For travellers arriving from other countries, Hong Kong will accept the UK’s proof of COVID-19 recovery and vaccination record and proof of COVID-19 vaccination issued in the Crown Dependencies. Your last vaccine dose must have been administered at least 14 days prior to travel. Your NHS appointment card from vaccination centres is not designed to be used as proof of vaccination and should not be used to demonstrate your vaccine status. Children under the age of 12 who are not vaccinated will be allowed to enter with a fully vaccinated accompanying adult.
Travel between Hong Kong, Macao and mainland China
All border crossings with mainland China remain closed indefinitely, with the exception of the Shenzhen Bay Checkpoint and the Hong Kong-Zhuhai-Macao Bridge. All passengers wanting to board a shuttle bus to cross the bridge departing from Hong Kong to Macao must present a certificate confirming that they have tested negative for COVID-19 within 24 hours of their departure. The special ferry service between Taipa Ferry Terminal in Macao and Hong Kong International Airport has now ceased operations. All ferry crossings between Hong Kong and mainland China are currently not in operation with the exception of the service from Shenzhen Shekou Port to Hong Kong International Airport. Kai Tak Cruise and Ocean Terminals are also closed to passengers indefinitely.
Hong Kong residents in mainland China are eligible for the Return2hk scheme, which enables quarantine free travel from mainland China to Hong Kong. Non-residents in mainland China and Macao are eligible for the Come2hk scheme, which offers similar exemptions to entry requirements. You can find further information on the Hong Kong SAR government coronavirus website.
If you’re not fully vaccinated
From 26 September, Hong Kong residents who are not fully vaccinated will be able to enter Hong Kong. Non-residents who are not fully vaccinated and have visited places outside mainland China, Macao or Taiwan within the past 7 days, will be denied entry into Hong Kong.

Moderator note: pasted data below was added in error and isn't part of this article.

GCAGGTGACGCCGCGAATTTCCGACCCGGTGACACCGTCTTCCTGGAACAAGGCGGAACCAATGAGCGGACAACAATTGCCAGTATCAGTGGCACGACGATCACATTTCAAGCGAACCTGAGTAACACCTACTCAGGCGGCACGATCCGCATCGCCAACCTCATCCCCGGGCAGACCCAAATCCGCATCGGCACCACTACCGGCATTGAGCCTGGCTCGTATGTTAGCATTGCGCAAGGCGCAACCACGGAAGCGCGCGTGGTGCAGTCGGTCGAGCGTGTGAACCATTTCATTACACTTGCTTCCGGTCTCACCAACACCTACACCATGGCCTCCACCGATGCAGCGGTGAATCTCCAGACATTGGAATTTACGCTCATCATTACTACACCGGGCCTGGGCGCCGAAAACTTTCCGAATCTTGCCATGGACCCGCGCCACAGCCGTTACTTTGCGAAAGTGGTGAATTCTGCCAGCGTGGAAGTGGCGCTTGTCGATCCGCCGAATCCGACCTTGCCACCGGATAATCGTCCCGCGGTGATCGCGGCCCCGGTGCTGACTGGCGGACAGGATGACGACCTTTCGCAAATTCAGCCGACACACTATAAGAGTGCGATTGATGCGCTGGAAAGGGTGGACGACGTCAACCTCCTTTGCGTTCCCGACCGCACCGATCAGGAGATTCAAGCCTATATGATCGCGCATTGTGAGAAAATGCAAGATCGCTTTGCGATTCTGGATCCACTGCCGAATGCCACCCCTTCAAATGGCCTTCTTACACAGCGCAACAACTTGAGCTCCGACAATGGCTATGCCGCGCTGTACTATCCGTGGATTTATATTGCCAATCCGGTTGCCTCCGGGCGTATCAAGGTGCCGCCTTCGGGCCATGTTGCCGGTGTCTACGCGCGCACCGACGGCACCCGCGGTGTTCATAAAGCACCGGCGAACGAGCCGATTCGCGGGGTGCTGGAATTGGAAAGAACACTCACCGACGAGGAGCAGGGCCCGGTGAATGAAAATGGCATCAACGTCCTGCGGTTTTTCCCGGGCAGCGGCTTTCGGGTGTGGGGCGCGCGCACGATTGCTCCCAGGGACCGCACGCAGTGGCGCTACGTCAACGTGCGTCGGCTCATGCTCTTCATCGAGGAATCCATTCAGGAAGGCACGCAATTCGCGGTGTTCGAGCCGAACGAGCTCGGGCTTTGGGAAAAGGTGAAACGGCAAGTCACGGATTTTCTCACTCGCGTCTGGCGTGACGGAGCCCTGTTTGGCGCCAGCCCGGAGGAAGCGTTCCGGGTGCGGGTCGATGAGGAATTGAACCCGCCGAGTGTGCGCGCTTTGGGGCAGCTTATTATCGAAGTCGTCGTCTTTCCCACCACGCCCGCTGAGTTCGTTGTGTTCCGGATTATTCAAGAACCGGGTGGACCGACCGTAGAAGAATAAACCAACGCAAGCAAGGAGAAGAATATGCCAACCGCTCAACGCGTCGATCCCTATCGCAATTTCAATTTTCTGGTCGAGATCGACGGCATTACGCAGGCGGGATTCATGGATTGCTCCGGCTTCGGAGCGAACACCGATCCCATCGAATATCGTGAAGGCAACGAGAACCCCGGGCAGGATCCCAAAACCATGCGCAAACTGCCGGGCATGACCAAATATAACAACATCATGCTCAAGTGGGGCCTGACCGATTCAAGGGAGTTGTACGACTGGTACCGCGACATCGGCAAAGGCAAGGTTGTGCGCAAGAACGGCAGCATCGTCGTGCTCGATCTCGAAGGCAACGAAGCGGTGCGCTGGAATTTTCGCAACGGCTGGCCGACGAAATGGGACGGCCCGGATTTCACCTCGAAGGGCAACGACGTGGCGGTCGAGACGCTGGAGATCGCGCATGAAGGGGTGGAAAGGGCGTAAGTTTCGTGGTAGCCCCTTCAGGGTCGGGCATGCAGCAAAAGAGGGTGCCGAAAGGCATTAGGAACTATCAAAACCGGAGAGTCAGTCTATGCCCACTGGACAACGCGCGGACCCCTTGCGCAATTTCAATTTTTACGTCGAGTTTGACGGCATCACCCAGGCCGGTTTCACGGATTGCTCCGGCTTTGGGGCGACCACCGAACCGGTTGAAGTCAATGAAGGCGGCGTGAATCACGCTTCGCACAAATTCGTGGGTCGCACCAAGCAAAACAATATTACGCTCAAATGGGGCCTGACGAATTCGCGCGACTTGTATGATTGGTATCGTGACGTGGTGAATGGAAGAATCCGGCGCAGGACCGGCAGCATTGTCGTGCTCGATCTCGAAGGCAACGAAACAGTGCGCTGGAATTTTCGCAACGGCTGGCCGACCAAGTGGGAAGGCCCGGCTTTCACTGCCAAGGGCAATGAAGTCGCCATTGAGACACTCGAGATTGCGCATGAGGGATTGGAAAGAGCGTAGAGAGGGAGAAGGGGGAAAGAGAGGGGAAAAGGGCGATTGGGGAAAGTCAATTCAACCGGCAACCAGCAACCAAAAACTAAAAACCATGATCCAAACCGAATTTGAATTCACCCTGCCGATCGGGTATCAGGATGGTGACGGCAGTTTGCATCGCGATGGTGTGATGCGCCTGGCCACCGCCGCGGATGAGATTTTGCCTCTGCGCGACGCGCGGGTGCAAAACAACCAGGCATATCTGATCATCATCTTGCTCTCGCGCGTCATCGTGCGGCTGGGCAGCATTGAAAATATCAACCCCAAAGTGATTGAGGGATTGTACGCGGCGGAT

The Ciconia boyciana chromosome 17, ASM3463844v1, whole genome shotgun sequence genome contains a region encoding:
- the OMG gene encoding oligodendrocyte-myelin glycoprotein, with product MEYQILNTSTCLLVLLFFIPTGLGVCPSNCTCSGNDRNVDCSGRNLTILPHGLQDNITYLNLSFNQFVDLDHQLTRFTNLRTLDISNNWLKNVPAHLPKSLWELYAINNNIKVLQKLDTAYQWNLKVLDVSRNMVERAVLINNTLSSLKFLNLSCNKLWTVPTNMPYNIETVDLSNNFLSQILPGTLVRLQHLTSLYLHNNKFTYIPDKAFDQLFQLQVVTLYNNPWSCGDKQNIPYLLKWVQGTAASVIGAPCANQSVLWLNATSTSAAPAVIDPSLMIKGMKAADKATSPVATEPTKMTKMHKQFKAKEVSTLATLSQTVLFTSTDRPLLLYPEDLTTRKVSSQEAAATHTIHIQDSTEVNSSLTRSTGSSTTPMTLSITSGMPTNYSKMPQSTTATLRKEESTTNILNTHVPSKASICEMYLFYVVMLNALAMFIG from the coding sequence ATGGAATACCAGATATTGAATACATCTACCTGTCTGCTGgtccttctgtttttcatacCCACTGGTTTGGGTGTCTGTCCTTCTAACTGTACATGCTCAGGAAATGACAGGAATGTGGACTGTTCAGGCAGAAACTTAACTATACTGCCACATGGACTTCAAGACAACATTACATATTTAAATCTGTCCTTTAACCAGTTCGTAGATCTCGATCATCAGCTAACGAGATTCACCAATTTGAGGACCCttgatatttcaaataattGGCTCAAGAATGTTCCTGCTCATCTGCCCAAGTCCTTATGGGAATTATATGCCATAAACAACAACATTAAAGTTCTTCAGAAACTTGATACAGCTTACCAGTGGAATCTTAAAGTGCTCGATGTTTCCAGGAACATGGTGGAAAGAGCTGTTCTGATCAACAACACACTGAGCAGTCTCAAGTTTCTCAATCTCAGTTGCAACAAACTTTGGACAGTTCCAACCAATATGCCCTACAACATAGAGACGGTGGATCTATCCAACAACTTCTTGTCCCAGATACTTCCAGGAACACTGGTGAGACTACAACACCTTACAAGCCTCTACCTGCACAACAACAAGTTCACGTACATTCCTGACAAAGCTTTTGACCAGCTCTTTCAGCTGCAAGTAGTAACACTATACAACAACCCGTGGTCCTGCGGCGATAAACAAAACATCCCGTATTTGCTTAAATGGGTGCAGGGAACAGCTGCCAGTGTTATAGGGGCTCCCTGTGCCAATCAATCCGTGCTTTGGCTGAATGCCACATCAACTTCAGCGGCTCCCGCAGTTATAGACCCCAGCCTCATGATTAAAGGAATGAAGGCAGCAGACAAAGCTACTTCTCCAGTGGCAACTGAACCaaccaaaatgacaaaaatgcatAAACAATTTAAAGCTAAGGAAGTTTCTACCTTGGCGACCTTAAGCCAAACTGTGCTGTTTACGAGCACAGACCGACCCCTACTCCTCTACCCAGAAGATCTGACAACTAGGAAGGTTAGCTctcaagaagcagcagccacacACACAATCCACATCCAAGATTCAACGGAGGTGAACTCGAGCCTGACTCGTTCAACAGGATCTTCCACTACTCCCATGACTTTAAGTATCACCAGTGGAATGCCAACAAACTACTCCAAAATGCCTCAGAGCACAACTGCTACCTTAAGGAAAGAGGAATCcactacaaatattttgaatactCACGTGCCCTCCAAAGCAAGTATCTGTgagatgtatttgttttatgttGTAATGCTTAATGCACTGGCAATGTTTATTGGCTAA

If you are unable to be fully vaccinated due to medical reasons, you may still be permitted entry to Hong Kong. You will be required to show proof of the relevant medical reason certified by a medical practitioner before boarding a flight to Hong Kong.
Children under the age of 12 who are not vaccinated will be allowed to enter with a vaccinated accompanying adult.
If you’ve had COVID-19 in the past year
If you have previously infected with COVID-19 and have received one dose of COVID-19 vaccine, you will be considered fully vaccinated.
If you have tested positive for COVID-19 recently, you may still enter Hong Kong if you can provide evidence of a negative rapid antigen test taken within 24 hours of your scheduled departure time.
Should you test positive on the PCR test required on arrival in Hong Kong, the Department for Health will take recovery certificates into account when deciding on the location and duration of the quarantine order you are issued.
As with all cases of a positive test on arrival in Hong Kong, there is a risk that you will be placed in a hospital for a minimum of 7 days.
Children and young people
Proof of a single dose of the BioNTech vaccination will be accepted for 12-17 year-old travellers entering Hong Kong.
Unvaccinated minors under the age of 12 will also be permitted entry to Hong Kong if they are travelling with fully vaccinated adults who meet the requirements. They will be subject to the same quarantine and testing requirements as the adults accompanying them.